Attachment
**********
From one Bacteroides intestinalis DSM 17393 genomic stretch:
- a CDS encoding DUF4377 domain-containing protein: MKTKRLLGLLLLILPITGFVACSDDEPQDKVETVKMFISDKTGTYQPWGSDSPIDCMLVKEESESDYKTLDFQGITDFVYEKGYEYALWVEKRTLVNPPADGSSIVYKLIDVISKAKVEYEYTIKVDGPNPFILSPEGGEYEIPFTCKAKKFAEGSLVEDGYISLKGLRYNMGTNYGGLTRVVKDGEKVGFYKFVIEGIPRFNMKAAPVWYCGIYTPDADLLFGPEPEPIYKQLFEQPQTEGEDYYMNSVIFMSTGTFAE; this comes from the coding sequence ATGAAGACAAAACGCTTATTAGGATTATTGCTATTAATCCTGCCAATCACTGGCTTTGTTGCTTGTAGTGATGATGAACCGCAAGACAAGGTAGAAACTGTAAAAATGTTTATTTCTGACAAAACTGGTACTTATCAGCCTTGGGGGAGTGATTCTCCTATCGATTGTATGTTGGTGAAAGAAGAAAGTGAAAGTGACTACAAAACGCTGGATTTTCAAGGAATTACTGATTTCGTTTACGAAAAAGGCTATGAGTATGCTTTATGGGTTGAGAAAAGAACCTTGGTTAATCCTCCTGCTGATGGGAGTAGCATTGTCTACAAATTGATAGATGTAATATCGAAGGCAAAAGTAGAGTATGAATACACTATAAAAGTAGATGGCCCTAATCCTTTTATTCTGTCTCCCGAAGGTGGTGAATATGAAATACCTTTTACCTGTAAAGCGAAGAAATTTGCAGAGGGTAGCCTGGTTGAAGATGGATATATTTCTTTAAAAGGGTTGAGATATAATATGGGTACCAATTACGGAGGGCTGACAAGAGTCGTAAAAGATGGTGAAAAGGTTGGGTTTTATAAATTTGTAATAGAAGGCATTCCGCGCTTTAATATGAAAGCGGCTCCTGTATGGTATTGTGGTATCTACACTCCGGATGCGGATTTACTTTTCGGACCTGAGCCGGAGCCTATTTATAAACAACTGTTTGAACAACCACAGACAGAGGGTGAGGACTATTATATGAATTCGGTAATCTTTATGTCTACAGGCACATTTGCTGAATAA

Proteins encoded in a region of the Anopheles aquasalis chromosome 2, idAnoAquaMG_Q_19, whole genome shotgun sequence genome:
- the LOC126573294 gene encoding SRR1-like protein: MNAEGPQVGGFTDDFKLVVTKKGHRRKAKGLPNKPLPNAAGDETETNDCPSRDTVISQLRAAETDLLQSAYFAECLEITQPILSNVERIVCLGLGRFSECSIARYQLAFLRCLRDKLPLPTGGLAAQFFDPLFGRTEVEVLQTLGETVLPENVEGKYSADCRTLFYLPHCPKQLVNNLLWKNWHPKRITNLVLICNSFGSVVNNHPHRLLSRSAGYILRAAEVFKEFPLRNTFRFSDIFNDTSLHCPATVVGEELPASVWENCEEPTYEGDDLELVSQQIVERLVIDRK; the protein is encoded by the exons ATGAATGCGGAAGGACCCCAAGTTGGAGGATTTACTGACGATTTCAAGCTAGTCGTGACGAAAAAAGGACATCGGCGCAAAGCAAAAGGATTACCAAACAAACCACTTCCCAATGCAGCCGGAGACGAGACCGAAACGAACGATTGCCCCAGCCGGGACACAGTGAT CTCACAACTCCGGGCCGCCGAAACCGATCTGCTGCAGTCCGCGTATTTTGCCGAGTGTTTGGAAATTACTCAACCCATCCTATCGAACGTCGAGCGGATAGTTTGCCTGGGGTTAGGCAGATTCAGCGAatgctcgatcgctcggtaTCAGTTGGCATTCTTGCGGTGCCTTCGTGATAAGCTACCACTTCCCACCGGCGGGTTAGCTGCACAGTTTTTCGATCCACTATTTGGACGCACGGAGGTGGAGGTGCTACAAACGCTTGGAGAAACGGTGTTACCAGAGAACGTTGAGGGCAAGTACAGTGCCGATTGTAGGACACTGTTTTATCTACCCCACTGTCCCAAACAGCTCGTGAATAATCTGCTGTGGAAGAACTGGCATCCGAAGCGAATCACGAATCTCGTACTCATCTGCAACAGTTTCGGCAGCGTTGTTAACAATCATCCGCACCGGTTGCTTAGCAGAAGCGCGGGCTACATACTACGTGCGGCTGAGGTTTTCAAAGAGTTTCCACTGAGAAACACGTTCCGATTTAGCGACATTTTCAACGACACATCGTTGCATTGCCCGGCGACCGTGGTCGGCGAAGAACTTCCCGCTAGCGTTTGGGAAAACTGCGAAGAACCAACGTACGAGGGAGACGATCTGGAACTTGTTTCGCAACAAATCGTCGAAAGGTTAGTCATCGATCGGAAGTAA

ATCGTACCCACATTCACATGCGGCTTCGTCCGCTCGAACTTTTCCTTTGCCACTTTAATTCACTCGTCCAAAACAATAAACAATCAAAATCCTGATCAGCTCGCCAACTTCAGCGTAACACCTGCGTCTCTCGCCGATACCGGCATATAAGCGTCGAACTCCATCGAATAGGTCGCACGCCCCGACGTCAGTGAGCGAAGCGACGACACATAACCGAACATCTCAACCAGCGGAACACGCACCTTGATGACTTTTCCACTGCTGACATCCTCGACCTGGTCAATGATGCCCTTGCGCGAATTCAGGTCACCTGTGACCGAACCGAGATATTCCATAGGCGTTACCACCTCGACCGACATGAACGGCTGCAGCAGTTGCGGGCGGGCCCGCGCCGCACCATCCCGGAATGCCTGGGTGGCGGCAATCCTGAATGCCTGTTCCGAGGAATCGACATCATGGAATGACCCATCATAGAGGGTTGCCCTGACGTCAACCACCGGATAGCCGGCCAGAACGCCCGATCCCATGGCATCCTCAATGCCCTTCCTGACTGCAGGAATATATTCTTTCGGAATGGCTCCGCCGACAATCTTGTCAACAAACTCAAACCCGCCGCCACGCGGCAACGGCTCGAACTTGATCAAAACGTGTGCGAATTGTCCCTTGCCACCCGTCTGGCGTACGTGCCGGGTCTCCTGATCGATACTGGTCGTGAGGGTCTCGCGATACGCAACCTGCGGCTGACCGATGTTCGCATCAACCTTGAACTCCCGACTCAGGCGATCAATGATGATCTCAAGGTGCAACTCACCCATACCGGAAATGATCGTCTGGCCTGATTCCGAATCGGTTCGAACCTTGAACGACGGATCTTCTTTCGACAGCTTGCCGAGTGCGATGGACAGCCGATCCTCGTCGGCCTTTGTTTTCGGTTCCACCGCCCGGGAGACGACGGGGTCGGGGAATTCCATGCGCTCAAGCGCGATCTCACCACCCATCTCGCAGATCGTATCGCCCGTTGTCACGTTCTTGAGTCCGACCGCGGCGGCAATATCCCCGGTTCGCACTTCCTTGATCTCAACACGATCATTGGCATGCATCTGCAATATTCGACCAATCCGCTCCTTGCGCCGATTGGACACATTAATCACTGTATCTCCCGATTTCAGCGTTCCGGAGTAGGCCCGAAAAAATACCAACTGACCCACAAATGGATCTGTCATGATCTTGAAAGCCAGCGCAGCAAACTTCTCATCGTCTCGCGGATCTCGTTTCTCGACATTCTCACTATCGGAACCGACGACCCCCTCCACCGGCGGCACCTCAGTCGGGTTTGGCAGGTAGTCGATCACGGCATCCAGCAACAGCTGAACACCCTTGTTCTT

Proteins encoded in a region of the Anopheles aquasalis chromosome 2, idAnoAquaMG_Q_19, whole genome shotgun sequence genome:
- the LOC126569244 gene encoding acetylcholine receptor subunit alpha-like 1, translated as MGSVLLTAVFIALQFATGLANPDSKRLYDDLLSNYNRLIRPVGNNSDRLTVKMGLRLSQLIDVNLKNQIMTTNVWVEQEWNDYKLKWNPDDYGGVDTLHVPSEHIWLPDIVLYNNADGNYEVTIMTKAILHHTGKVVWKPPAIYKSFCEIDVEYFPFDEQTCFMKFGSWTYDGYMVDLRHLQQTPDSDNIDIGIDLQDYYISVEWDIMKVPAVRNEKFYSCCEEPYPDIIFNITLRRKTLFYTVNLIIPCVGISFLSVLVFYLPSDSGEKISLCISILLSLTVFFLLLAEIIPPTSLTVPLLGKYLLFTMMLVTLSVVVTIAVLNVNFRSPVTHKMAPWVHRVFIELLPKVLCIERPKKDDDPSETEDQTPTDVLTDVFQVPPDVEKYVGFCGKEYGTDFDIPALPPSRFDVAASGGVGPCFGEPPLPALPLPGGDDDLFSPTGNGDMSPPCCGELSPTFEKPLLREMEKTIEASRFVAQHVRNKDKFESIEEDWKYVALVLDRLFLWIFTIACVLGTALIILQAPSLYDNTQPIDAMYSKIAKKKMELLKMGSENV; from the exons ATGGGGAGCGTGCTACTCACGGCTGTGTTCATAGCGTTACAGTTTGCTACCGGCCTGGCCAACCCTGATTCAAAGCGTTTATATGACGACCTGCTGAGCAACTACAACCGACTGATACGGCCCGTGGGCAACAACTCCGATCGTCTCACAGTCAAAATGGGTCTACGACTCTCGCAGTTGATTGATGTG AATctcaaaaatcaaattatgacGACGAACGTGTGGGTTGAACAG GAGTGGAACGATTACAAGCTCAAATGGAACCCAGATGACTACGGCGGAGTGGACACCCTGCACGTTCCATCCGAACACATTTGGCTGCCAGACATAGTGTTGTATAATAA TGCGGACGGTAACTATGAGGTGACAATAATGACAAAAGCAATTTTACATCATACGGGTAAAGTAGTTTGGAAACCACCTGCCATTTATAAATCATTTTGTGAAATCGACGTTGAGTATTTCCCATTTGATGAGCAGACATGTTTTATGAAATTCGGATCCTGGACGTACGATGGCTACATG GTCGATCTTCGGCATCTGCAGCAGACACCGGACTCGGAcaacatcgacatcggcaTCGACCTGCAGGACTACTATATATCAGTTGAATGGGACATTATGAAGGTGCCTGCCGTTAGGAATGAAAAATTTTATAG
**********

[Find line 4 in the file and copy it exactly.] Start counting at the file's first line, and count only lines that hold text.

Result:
- the LOC126573294 gene encoding SRR1-like protein: MNAEGPQVGGFTDDFKLVVTKKGHRRKAKGLPNKPLPNAAGDETETNDCPSRDTVISQLRAAETDLLQSAYFAECLEITQPILSNVERIVCLGLGRFSECSIARYQLAFLRCLRDKLPLPTGGLAAQFFDPLFGRTEVEVLQTLGETVLPENVEGKYSADCRTLFYLPHCPKQLVNNLLWKNWHPKRITNLVLICNSFGSVVNNHPHRLLSRSAGYILRAAEVFKEFPLRNTFRFSDIFNDTSLHCPATVVGEELPASVWENCEEPTYEGDDLELVSQQIVERLVIDRK; the protein is encoded by the exons ATGAATGCGGAAGGACCCCAAGTTGGAGGATTTACTGACGATTTCAAGCTAGTCGTGACGAAAAAAGGACATCGGCGCAAAGCAAAAGGATTACCAAACAAACCACTTCCCAATGCAGCCGGAGACGAGACCGAAACGAACGATTGCCCCAGCCGGGACACAGTGAT CTCACAACTCCGGGCCGCCGAAACCGATCTGCTGCAGTCCGCGTATTTTGCCGAGTGTTTGGAAATTACTCAACCCATCCTATCGAACGTCGAGCGGATAGTTTGCCTGGGGTTAGGCAGATTCAGCGAatgctcgatcgctcggtaTCAGTTGGCATTCTTGCGGTGCCTTCGTGATAAGCTACCACTTCCCACCGGCGGGTTAGCTGCACAGTTTTTCGATCCACTATTTGGACGCACGGAGGTGGAGGTGCTACAAACGCTTGGAGAAACGGTGTTACCAGAGAACGTTGAGGGCAAGTACAGTGCCGATTGTAGGACACTGTTTTATCTACCCCACTGTCCCAAACAGCTCGTGAATAATCTGCTGTGGAAGAACTGGCATCCGAAGCGAATCACGAATCTCGTACTCATCTGCAACAGTTTCGGCAGCGTTGTTAACAATCATCCGCACCGGTTGCTTAGCAGAAGCGCGGGCTACATACTACGTGCGGCTGAGGTTTTCAAAGAGTTTCCACTGAGAAACACGTTCCGATTTAGCGACATTTTCAACGACACATCGTTGCATTGCCCGGCGACCGTGGTCGGCGAAGAACTTCCCGCTAGCGTTTGGGAAAACTGCGAAGAACCAACGTACGAGGGAGACGATCTGGAACTTGTTTCGCAACAAATCGTCGAAAGGTTAGTCATCGATCGGAAGTAA